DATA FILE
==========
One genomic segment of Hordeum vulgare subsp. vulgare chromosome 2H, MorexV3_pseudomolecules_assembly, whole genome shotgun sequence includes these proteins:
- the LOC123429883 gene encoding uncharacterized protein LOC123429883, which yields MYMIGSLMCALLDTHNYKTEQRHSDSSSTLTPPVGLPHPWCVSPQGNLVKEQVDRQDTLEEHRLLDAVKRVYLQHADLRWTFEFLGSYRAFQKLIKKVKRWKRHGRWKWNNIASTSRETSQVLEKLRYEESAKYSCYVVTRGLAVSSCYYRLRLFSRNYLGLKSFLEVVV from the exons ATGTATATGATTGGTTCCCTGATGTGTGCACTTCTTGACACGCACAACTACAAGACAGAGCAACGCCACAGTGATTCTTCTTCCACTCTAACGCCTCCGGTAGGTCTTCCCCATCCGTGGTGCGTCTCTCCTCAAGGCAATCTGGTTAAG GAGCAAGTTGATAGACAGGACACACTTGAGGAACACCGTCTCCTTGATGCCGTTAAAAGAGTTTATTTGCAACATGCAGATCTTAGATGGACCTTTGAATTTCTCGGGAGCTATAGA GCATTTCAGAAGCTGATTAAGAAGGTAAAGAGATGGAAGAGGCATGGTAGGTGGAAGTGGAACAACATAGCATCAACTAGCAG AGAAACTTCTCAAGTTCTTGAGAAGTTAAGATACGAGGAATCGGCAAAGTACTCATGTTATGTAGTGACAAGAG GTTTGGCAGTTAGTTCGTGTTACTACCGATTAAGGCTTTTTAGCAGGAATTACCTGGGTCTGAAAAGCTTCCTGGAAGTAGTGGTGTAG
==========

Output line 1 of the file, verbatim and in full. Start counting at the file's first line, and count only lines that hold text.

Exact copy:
One genomic segment of Hordeum vulgare subsp. vulgare chromosome 2H, MorexV3_pseudomolecules_assembly, whole genome shotgun sequence includes these proteins: